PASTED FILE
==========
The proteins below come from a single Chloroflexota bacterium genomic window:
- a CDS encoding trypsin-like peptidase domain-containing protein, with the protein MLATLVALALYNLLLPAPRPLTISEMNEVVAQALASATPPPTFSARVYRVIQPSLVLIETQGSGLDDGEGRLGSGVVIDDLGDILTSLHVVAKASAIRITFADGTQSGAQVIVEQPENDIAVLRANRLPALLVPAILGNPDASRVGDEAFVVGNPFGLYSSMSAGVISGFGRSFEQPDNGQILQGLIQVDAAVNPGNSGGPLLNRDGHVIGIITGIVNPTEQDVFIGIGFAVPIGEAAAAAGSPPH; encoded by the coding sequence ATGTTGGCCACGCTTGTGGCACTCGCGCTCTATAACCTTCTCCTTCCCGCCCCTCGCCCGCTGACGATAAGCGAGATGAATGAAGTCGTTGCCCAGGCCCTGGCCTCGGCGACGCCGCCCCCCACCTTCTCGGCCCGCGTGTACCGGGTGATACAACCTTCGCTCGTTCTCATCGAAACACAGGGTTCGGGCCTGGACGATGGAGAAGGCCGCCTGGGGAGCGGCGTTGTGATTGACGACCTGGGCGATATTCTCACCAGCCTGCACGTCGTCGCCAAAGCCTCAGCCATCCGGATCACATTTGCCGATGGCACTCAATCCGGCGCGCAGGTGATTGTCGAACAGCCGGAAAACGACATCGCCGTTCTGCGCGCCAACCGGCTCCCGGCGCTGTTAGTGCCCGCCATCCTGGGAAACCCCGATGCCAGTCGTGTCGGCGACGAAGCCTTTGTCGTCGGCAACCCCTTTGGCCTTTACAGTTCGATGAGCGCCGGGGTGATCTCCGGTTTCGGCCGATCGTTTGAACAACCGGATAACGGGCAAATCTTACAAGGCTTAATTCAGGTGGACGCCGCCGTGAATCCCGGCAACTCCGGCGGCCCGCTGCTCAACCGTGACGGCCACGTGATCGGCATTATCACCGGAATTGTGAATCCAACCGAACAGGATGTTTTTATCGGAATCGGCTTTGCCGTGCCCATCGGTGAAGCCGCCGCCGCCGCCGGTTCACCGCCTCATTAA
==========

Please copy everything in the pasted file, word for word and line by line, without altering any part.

The proteins below come from a single Chloroflexota bacterium genomic window:
- a CDS encoding trypsin-like peptidase domain-containing protein, with the protein MLATLVALALYNLLLPAPRPLTISEMNEVVAQALASATPPPTFSARVYRVIQPSLVLIETQGSGLDDGEGRLGSGVVIDDLGDILTSLHVVAKASAIRITFADGTQSGAQVIVEQPENDIAVLRANRLPALLVPAILGNPDASRVGDEAFVVGNPFGLYSSMSAGVISGFGRSFEQPDNGQILQGLIQVDAAVNPGNSGGPLLNRDGHVIGIITGIVNPTEQDVFIGIGFAVPIGEAAAAAGSPPH; encoded by the coding sequence ATGTTGGCCACGCTTGTGGCACTCGCGCTCTATAACCTTCTCCTTCCCGCCCCTCGCCCGCTGACGATAAGCGAGATGAATGAAGTCGTTGCCCAGGCCCTGGCCTCGGCGACGCCGCCCCCCACCTTCTCGGCCCGCGTGTACCGGGTGATACAACCTTCGCTCGTTCTCATCGAAACACAGGGTTCGGGCCTGGACGATGGAGAAGGCCGCCTGGGGAGCGGCGTTGTGATTGACGACCTGGGCGATATTCTCACCAGCCTGCACGTCGTCGCCAAAGCCTCAGCCATCCGGATCACATTTGCCGATGGCACTCAATCCGGCGCGCAGGTGATTGTCGAACAGCCGGAAAACGACATCGCCGTTCTGCGCGCCAACCGGCTCCCGGCGCTGTTAGTGCCCGCCATCCTGGGAAACCCCGATGCCAGTCGTGTCGGCGACGAAGCCTTTGTCGTCGGCAACCCCTTTGGCCTTTACAGTTCGATGAGCGCCGGGGTGATCTCCGGTTTCGGCCGATCGTTTGAACAACCGGATAACGGGCAAATCTTACAAGGCTTAATTCAGGTGGACGCCGCCGTGAATCCCGGCAACTCCGGCGGCCCGCTGCTCAACCGTGACGGCCACGTGATCGGCATTATCACCGGAATTGTGAATCCAACCGAACAGGATGTTTTTATCGGAATCGGCTTTGCCGTGCCCATCGGTGAAGCCGCCGCCGCCGCCGGTTCACCGCCTCATTAA